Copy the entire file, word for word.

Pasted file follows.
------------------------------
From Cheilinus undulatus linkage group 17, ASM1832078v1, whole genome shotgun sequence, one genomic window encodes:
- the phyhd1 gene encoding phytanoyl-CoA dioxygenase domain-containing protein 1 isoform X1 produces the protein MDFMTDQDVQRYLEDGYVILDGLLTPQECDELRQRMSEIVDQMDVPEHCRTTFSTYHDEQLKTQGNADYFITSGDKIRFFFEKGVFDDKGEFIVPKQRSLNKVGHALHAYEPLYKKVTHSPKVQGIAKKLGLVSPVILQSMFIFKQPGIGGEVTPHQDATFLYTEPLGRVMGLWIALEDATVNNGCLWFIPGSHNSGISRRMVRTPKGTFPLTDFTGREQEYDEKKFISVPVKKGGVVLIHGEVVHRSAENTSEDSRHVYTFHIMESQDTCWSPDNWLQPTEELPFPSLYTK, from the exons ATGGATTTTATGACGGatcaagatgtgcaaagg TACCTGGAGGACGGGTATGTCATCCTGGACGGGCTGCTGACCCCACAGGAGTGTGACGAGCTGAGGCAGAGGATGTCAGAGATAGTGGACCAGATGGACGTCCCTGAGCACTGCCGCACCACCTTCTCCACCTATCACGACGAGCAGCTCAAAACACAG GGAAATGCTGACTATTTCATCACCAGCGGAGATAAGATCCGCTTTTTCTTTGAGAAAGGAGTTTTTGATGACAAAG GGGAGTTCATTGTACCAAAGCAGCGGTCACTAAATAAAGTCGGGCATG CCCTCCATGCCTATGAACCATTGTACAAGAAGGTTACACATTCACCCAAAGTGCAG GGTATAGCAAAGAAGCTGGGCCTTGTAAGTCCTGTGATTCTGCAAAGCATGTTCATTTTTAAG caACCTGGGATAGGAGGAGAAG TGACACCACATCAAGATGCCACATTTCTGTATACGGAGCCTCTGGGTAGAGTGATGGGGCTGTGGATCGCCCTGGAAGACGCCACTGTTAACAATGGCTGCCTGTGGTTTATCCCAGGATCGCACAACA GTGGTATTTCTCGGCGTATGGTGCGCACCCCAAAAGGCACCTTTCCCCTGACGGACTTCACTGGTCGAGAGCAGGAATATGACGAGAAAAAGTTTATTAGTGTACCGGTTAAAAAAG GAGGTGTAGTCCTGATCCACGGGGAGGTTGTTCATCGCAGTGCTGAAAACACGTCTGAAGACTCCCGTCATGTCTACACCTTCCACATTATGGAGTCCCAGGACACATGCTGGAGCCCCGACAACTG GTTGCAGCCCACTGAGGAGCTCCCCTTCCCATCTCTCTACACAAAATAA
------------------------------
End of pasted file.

From Cheilinus undulatus linkage group 17, ASM1832078v1, whole genome shotgun sequence, one genomic window encodes:
- the phyhd1 gene encoding phytanoyl-CoA dioxygenase domain-containing protein 1 isoform X1 produces the protein MDFMTDQDVQRYLEDGYVILDGLLTPQECDELRQRMSEIVDQMDVPEHCRTTFSTYHDEQLKTQGNADYFITSGDKIRFFFEKGVFDDKGEFIVPKQRSLNKVGHALHAYEPLYKKVTHSPKVQGIAKKLGLVSPVILQSMFIFKQPGIGGEVTPHQDATFLYTEPLGRVMGLWIALEDATVNNGCLWFIPGSHNSGISRRMVRTPKGTFPLTDFTGREQEYDEKKFISVPVKKGGVVLIHGEVVHRSAENTSEDSRHVYTFHIMESQDTCWSPDNWLQPTEELPFPSLYTK, from the exons ATGGATTTTATGACGGatcaagatgtgcaaagg TACCTGGAGGACGGGTATGTCATCCTGGACGGGCTGCTGACCCCACAGGAGTGTGACGAGCTGAGGCAGAGGATGTCAGAGATAGTGGACCAGATGGACGTCCCTGAGCACTGCCGCACCACCTTCTCCACCTATCACGACGAGCAGCTCAAAACACAG GGAAATGCTGACTATTTCATCACCAGCGGAGATAAGATCCGCTTTTTCTTTGAGAAAGGAGTTTTTGATGACAAAG GGGAGTTCATTGTACCAAAGCAGCGGTCACTAAATAAAGTCGGGCATG CCCTCCATGCCTATGAACCATTGTACAAGAAGGTTACACATTCACCCAAAGTGCAG GGTATAGCAAAGAAGCTGGGCCTTGTAAGTCCTGTGATTCTGCAAAGCATGTTCATTTTTAAG caACCTGGGATAGGAGGAGAAG TGACACCACATCAAGATGCCACATTTCTGTATACGGAGCCTCTGGGTAGAGTGATGGGGCTGTGGATCGCCCTGGAAGACGCCACTGTTAACAATGGCTGCCTGTGGTTTATCCCAGGATCGCACAACA GTGGTATTTCTCGGCGTATGGTGCGCACCCCAAAAGGCACCTTTCCCCTGACGGACTTCACTGGTCGAGAGCAGGAATATGACGAGAAAAAGTTTATTAGTGTACCGGTTAAAAAAG GAGGTGTAGTCCTGATCCACGGGGAGGTTGTTCATCGCAGTGCTGAAAACACGTCTGAAGACTCCCGTCATGTCTACACCTTCCACATTATGGAGTCCCAGGACACATGCTGGAGCCCCGACAACTG GTTGCAGCCCACTGAGGAGCTCCCCTTCCCATCTCTCTACACAAAATAA